Colorado Attorney General John Suthers joined with roughly 20 attorneys general across the nation to sign onto a brief opposing the birth-control mandate in the Affordable Care Act, arguing the mandate trammels the constitutional right of religious freedom.
Suthers is siding with the craft store corporation Hobby Lobby in its suit against the Obama administration’s Kathleen Sebelius. The company says the birth control mandate in “Obamacare” — specifically the coverage of the emergency contraception “morning-after pill” — violates the company’s Evangelical Christian belief that human life begins when a human egg is fertilized. On the level of legal theory, it perhaps matters little that the most popular emergency contraception in the United States, a product called Plan B, is not an abortifacient. It works by preventing fertilization.
That would seem to be Suthers’ take.
“Colorado Attorney General John Suthers joined the Hobby Lobby brief because he supports the principle that the federal government should not be able to dictate that a privately-held business provide insurance coverage that is contrary to the religious beliefs of the businesses’ owners,” wrote spokesperson Carolyn Tyler in an email to the Independent.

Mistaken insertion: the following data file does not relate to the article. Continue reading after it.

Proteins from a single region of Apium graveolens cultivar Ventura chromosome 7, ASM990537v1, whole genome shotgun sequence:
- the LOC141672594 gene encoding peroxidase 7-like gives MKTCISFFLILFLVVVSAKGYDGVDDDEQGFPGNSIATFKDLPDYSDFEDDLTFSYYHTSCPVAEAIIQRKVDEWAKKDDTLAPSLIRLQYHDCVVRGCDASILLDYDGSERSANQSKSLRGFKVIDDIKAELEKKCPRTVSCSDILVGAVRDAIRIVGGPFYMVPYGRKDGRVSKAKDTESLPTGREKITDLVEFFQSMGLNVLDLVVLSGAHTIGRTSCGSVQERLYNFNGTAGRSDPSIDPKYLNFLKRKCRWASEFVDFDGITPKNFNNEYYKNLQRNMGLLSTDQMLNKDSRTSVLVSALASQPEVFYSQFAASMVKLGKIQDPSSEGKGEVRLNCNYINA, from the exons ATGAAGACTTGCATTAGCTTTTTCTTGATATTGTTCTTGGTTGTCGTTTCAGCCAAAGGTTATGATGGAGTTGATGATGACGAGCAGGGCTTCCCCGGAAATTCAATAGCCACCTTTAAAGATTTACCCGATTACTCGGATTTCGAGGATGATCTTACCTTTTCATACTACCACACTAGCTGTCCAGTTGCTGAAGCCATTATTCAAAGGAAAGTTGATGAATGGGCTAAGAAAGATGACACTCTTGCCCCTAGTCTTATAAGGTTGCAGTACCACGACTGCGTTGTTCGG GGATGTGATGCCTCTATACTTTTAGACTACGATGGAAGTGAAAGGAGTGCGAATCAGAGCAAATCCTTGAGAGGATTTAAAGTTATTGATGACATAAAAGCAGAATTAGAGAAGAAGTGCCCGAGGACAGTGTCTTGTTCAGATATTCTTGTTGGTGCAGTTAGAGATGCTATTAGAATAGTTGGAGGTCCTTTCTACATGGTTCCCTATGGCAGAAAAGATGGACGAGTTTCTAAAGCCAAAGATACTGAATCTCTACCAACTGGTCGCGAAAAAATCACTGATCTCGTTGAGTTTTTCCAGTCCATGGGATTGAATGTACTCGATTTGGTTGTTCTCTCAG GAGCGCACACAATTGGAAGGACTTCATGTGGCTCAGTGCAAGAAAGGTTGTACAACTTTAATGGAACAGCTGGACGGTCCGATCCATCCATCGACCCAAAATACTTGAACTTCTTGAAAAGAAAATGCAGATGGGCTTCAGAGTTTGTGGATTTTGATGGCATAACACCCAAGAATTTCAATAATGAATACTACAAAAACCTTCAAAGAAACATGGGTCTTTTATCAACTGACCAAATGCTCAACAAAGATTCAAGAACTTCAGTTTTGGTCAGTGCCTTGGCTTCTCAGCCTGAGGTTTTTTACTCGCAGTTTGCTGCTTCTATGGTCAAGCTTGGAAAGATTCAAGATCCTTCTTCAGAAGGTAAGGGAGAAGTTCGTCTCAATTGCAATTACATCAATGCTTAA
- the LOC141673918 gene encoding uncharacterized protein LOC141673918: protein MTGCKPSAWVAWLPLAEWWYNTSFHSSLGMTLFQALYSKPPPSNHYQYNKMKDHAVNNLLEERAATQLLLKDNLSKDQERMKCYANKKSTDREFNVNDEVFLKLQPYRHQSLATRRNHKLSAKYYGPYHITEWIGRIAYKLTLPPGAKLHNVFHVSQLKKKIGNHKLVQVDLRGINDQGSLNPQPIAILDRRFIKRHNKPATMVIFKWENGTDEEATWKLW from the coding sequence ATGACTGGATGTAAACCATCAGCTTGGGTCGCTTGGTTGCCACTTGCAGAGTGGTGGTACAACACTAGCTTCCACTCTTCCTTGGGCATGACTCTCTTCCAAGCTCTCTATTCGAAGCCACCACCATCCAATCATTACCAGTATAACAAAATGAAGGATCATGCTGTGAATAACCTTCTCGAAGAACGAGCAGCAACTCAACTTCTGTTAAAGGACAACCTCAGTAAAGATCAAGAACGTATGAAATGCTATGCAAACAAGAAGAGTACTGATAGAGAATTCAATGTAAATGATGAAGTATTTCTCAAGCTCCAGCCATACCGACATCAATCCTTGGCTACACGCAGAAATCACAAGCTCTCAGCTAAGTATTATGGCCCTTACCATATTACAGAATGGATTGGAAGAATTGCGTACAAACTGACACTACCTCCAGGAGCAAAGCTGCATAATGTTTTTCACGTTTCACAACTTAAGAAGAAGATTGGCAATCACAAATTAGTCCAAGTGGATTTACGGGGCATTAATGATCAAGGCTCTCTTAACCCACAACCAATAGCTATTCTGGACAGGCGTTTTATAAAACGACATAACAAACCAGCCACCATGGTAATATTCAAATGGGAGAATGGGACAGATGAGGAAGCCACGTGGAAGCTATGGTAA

The brief Suthers signed, argues in part:
Americans may form a corporation for profit and at the same time adhere to religious principles in their business operation. This is true for… a Jewish-owned deli that does not sell non-kosher foods or a Muslim-owned financial brokerage that will not lend money for interest. The idea is as American as apple pie.
Women’s reproductive rights advocates disagree. They say it’s the right to make your own decisions about your health care that is as American as apple pie. They say the Hobby Lobby case risks setting dangerous precedent when it comes to treating corporations as people.
“It’s about the individual’s right, not about the company’s,” said Karen Middleton of NARAL Pro-Choice in Colorado.
“We think this means Attorney Suthers believes bosses should be able to make a decision about whether a woman should have access to contraceptive services rather than the woman herself,” agreed Cathy Alderman of Planned Parenthood.
This is not the first time Suthers has waded into the national debate around Obamacare. In 2010, he joined a handful of other attorneys general in also arguing the health care reform act was unconstitutional. That case went to the Supreme Court, which ruled against the Suthers position.
“From a policy perspective we see it as another attempt by our Attorney General to undermine the Affordable Care Act, which is probably one of the best social policies for women and families ever,” said Alderman.
The Hobby Lobby case is scheduled to be heard by the Supreme Court on March 25.